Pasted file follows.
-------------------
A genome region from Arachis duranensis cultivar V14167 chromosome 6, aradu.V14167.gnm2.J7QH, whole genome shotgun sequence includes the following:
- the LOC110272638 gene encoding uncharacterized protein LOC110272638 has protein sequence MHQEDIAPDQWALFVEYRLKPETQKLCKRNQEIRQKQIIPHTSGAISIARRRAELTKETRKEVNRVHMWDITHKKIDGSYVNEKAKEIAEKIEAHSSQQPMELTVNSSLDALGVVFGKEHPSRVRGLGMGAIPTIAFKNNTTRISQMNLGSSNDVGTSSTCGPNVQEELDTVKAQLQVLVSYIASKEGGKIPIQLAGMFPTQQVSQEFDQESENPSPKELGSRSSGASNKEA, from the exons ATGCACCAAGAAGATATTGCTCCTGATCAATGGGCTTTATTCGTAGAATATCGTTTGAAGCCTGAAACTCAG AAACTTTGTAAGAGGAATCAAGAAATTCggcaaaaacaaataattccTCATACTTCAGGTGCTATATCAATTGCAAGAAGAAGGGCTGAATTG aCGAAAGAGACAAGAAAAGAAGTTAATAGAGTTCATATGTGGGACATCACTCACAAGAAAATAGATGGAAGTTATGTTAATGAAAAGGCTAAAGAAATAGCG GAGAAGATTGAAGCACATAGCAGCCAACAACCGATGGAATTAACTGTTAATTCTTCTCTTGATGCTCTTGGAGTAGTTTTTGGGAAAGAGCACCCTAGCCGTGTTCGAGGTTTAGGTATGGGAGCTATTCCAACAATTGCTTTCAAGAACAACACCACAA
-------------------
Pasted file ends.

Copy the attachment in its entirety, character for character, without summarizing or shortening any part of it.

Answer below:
A genome region from Arachis duranensis cultivar V14167 chromosome 6, aradu.V14167.gnm2.J7QH, whole genome shotgun sequence includes the following:
- the LOC110272638 gene encoding uncharacterized protein LOC110272638 has protein sequence MHQEDIAPDQWALFVEYRLKPETQKLCKRNQEIRQKQIIPHTSGAISIARRRAELTKETRKEVNRVHMWDITHKKIDGSYVNEKAKEIAEKIEAHSSQQPMELTVNSSLDALGVVFGKEHPSRVRGLGMGAIPTIAFKNNTTRISQMNLGSSNDVGTSSTCGPNVQEELDTVKAQLQVLVSYIASKEGGKIPIQLAGMFPTQQVSQEFDQESENPSPKELGSRSSGASNKEA, from the exons ATGCACCAAGAAGATATTGCTCCTGATCAATGGGCTTTATTCGTAGAATATCGTTTGAAGCCTGAAACTCAG AAACTTTGTAAGAGGAATCAAGAAATTCggcaaaaacaaataattccTCATACTTCAGGTGCTATATCAATTGCAAGAAGAAGGGCTGAATTG aCGAAAGAGACAAGAAAAGAAGTTAATAGAGTTCATATGTGGGACATCACTCACAAGAAAATAGATGGAAGTTATGTTAATGAAAAGGCTAAAGAAATAGCG GAGAAGATTGAAGCACATAGCAGCCAACAACCGATGGAATTAACTGTTAATTCTTCTCTTGATGCTCTTGGAGTAGTTTTTGGGAAAGAGCACCCTAGCCGTGTTCGAGGTTTAGGTATGGGAGCTATTCCAACAATTGCTTTCAAGAACAACACCACAA